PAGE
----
With the hype around NFTs recently, it is unsurprising that a lot of new projects are rapidly growing in the space. In relation to this, NFTs are a hot topic among Filipino social media users, usually of Twitter and Discord, who tag and spread the new projects to other devotees.
What are good ways to assess the legitimacy of an NFT project? One tweet from Wilson Lee, a Canadian award-winning serial entrepreneur and content creator, assists enthusiasts on how to determine red flags that an NFT project may have.
Lee listed six red flags—a slang that indicates a problem or irregularity—that buyers should take into consideration before jumping into and NFT project that they like: (1) an undoxxed team, (2) fake followers or accounts, (3) artificial hype, (4) unrealistic mint price, (5) predatory tactics, and (6) meta cliche. This article breaks down what they are and specifies a few examples to help NFT-goers research any project they want to partake in the future.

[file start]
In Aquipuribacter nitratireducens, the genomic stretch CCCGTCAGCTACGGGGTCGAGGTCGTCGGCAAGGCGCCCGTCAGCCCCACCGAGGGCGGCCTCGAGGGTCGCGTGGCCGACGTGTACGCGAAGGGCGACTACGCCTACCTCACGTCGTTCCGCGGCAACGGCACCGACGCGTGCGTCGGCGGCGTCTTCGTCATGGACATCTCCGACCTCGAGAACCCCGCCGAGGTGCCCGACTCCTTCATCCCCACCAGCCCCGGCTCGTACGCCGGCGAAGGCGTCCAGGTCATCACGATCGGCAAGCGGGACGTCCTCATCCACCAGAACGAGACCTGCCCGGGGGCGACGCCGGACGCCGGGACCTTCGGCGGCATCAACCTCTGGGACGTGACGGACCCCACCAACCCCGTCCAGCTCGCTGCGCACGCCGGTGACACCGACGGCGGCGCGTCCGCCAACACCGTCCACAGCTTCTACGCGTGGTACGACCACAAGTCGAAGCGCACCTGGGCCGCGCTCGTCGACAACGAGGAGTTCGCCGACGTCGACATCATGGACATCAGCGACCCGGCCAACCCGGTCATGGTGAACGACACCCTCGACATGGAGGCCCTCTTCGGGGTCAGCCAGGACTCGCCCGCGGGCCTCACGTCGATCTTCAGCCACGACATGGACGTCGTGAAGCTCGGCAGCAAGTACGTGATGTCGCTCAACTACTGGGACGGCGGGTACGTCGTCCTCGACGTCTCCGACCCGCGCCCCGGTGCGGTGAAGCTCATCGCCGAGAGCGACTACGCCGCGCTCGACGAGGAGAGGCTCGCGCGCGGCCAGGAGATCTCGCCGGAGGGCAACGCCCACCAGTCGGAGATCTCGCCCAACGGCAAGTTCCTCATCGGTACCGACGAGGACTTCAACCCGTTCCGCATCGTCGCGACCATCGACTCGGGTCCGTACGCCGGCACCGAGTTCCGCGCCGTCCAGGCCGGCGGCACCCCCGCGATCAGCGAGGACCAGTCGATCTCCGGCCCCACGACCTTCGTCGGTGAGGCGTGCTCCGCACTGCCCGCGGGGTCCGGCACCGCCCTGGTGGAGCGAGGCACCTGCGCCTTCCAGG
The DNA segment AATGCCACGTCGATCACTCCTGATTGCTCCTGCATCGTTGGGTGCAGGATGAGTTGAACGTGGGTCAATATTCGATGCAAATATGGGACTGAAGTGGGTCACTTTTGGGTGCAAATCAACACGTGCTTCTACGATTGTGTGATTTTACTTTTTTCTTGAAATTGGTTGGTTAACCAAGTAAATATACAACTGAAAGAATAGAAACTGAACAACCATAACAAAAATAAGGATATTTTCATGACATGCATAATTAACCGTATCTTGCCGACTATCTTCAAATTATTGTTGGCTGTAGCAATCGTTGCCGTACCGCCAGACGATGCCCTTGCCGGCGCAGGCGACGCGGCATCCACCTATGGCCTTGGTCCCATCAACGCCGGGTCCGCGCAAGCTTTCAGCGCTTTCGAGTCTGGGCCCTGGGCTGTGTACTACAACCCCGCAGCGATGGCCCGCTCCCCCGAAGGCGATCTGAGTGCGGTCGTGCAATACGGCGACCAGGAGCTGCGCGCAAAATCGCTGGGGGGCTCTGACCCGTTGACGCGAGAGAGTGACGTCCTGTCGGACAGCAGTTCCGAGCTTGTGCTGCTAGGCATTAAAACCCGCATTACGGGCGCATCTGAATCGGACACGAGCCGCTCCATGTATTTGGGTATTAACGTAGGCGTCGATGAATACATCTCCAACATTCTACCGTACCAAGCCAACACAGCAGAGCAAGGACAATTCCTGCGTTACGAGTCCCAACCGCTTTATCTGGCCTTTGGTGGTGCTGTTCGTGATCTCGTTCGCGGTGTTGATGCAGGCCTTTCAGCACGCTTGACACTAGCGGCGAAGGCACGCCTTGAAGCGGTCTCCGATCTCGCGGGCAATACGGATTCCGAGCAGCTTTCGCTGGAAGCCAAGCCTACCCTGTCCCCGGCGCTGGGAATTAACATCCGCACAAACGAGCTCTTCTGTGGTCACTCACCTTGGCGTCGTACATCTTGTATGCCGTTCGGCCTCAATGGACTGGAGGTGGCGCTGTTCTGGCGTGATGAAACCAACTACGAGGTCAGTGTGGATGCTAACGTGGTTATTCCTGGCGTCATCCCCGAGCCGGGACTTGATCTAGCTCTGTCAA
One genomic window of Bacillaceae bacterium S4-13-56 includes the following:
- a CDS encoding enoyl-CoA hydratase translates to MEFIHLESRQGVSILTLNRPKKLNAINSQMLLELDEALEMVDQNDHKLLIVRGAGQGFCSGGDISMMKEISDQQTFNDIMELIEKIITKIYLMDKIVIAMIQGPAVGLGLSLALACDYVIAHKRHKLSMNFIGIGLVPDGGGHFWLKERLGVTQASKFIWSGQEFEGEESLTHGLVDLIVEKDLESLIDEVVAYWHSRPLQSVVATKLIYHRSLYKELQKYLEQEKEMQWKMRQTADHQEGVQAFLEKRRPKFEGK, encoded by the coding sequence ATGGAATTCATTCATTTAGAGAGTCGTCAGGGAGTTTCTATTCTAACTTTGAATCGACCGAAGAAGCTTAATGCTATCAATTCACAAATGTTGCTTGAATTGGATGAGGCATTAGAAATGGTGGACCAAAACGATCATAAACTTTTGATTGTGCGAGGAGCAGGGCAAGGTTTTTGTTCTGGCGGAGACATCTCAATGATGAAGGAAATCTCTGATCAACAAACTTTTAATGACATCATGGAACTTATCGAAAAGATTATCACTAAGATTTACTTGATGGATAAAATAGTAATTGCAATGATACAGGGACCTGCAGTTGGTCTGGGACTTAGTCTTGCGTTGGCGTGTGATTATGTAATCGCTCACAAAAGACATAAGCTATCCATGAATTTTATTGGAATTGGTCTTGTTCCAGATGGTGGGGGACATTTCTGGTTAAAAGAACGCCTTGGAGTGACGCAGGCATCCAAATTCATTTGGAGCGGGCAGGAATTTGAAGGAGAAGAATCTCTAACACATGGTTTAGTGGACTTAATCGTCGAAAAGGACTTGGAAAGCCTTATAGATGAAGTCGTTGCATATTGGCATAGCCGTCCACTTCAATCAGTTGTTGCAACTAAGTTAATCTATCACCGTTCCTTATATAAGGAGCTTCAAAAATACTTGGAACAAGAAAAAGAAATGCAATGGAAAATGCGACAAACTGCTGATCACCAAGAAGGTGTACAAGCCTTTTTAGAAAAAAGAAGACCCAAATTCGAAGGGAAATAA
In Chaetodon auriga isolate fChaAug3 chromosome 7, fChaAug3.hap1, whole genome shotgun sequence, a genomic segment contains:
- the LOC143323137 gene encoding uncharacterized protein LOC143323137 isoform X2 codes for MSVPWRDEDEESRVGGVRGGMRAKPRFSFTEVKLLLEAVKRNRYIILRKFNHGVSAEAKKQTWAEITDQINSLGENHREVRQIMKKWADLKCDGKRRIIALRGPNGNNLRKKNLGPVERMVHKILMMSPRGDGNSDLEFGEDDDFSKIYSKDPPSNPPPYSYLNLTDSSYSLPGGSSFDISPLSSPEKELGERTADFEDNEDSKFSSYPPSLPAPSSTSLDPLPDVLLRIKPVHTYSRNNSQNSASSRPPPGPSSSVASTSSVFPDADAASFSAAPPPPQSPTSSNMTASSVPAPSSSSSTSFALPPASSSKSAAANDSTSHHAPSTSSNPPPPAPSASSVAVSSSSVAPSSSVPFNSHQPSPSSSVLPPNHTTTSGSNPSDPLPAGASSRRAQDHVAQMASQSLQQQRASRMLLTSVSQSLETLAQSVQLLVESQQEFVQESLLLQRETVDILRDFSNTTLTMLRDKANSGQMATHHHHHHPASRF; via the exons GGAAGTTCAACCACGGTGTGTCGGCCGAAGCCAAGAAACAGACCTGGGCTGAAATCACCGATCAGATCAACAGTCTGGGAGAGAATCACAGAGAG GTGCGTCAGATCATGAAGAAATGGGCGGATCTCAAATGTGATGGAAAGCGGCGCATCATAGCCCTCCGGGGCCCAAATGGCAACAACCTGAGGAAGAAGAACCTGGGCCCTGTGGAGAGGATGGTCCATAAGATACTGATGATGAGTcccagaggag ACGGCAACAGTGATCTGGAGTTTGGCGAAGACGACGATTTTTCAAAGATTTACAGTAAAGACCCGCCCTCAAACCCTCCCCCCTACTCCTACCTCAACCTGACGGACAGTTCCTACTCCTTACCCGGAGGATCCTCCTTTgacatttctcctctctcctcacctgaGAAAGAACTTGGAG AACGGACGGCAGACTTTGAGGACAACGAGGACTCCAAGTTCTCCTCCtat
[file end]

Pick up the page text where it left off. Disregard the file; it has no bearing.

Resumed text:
1. Undoxxed Team
Dox is jargon used by crypto-goers that pertains to individuals that reveal their true identity in the cryptoworld and choose to become identified by the community.
Before getting involved with a project, the enthusiast must check the project’s whitepaper or website if the team behind it has detailed profiling of their members to show their credentials and build trust with potential investors. Most of the time, previous affiliations of the team members can give them an edge because of their achievements. For instance, if the project is aligned to gaming, being part of a known traditional gaming firm can give investors the assurance that the roadmap will be met.